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Famous explorer, filmmaker and inventor Jacques-Yves Cousteau led Monaco’s Oceanographic Museum from 1957 to 1988.

Born in 1910 in Gironde (France), Jacques-Yves Cousteau began his underwater research in 1945. On board the Calypso, a former minesweeper transformed into an oceanographic research vessel, and then the Alcyone, he explored the seas with his crew from 1951 onwards. His film The Silent World won the Palme d’Or at the Cannes Festival in 1956 and the Oscar for Best Documentary Feature in 1957. Through his 70 films for television and 50 books, he raised public awareness of the beauty of the oceans as well as the threats they faced.

As a lover of the sea who was concerned about protecting the environment, Prince Rainier III appointed Cousteau as head of Monaco’s Oceanographic Museum in 1957.

The famous naval officer then led the institution for 30 years, during which he alerted the general public to the fragility of the marine environment, the impact of pollution, the overexploitation of ocean resources and the mechanical destruction of coastal areas. His work and initiatives followed on from the actions of Prince Albert I.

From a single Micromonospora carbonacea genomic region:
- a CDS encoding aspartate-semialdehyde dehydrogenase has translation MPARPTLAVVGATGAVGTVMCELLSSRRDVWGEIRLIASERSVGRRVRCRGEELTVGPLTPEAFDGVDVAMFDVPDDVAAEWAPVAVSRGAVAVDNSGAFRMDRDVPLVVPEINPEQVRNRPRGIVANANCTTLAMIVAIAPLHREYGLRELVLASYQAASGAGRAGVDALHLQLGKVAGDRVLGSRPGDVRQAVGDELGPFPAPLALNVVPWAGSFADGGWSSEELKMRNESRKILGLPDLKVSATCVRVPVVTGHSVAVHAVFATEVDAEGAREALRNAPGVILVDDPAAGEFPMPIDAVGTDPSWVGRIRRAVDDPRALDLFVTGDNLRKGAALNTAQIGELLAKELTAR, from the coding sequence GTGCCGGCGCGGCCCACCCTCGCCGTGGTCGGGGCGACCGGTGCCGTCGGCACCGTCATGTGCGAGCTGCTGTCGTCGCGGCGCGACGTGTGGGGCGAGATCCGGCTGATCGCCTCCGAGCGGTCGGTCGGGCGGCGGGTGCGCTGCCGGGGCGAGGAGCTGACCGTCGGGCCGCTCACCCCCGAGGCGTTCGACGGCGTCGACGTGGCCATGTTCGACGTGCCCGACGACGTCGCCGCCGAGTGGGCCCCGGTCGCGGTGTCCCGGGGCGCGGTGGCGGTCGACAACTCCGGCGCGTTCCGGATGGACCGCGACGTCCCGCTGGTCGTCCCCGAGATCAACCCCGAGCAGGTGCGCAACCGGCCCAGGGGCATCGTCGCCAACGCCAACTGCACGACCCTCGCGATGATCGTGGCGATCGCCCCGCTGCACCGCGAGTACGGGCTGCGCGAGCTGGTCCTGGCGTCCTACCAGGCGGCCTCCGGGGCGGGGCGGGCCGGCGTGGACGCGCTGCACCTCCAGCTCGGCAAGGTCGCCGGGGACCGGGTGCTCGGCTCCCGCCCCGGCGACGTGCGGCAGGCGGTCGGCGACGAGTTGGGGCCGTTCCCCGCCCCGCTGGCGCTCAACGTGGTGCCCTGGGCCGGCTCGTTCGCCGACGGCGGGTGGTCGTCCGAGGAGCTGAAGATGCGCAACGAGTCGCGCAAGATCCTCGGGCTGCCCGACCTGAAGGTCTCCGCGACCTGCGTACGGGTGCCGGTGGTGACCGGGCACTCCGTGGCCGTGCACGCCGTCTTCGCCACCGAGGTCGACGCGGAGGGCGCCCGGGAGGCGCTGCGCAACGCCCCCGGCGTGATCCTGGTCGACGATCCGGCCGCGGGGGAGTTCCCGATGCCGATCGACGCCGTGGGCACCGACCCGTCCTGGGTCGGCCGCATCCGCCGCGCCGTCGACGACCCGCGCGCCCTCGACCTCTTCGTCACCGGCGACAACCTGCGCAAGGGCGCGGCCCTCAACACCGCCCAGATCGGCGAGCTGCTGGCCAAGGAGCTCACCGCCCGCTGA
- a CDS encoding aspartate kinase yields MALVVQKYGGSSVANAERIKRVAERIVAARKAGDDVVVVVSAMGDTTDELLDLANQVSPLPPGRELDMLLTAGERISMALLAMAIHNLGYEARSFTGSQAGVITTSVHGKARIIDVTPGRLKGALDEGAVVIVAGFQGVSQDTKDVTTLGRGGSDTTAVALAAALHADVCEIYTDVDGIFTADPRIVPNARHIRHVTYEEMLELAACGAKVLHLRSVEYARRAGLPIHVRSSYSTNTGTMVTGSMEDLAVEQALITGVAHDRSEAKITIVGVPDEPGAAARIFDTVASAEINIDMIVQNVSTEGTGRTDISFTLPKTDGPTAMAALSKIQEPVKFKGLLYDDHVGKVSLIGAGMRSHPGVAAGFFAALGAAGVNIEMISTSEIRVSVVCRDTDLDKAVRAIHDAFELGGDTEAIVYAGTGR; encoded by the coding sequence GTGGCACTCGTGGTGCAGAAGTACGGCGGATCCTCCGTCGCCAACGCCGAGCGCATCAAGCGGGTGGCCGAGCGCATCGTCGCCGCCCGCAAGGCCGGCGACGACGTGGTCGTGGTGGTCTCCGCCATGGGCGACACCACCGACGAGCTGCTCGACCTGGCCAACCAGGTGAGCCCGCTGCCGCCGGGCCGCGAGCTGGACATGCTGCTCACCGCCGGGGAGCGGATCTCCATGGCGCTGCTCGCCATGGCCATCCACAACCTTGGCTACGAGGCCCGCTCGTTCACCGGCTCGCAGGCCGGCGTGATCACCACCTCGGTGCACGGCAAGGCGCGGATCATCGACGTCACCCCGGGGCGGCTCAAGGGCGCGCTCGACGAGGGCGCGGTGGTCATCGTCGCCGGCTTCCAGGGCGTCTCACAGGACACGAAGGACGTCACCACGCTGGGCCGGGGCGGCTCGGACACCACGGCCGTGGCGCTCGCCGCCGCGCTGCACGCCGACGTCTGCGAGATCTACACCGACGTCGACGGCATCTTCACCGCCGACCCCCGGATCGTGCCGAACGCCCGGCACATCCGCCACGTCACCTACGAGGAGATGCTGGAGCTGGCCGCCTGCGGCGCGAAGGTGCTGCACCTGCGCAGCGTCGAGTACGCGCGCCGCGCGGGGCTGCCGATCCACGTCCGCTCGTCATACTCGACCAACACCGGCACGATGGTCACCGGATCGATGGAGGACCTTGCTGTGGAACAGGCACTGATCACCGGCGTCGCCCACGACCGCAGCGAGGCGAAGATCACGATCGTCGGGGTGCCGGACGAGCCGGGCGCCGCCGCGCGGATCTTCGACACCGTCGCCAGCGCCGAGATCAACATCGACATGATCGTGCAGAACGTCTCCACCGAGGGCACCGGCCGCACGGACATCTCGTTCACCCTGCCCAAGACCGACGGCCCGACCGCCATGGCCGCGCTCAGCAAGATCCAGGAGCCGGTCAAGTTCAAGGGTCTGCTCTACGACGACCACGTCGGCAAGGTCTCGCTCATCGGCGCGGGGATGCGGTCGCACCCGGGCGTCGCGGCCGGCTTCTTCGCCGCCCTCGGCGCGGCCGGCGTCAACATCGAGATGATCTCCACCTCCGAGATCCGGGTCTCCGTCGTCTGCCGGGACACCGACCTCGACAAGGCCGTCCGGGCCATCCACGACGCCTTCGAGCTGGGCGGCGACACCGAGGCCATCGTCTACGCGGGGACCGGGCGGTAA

© United Press
© AFP

Jacques Cousteau was also a member of the American Academy of Sciences, and in 1977 was awarded the United Nations International Environment Prize. In 1990, he launched a global petition to safeguard Antarctica from mining. In 1992, he was an official guest at the United Nations Conference on Environment and Development in Rio de Janeiro. He passed away in 1997, at the age of 87.

A constant innovator, the explorer also invented the aqualung, diving saucers, “houses under the sea” and a new wind propulsion system, the Turbosail. His vessel Amphitrite, a giant semi-rigid, was christened by Princess Grace in 1960.

At the Oceanographic Museum in Monaco, visitors can see diving equipment, books, photos and other items that belonged to the explorer, though the most impressive exhibit is the replica of the Cyana.

With its resemblance to a flying saucer, this small habitable yellow submarine, commissioned in 1969, was built under Cousteau’s supervision. The idea was to reach sea beds that had never previously been explored…

© DR
© DR

“To enlarge the human perspective, to build on knowledge for future generations, to identify dangers, and to chart the course to a better world: if these are the goals of the explorer, then everyone – voyager, scientist and citizen, parent and child – is engaged in humanity’s momentous expedition.”

Jacques-Yves Cousteau.

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Musée Océanographique

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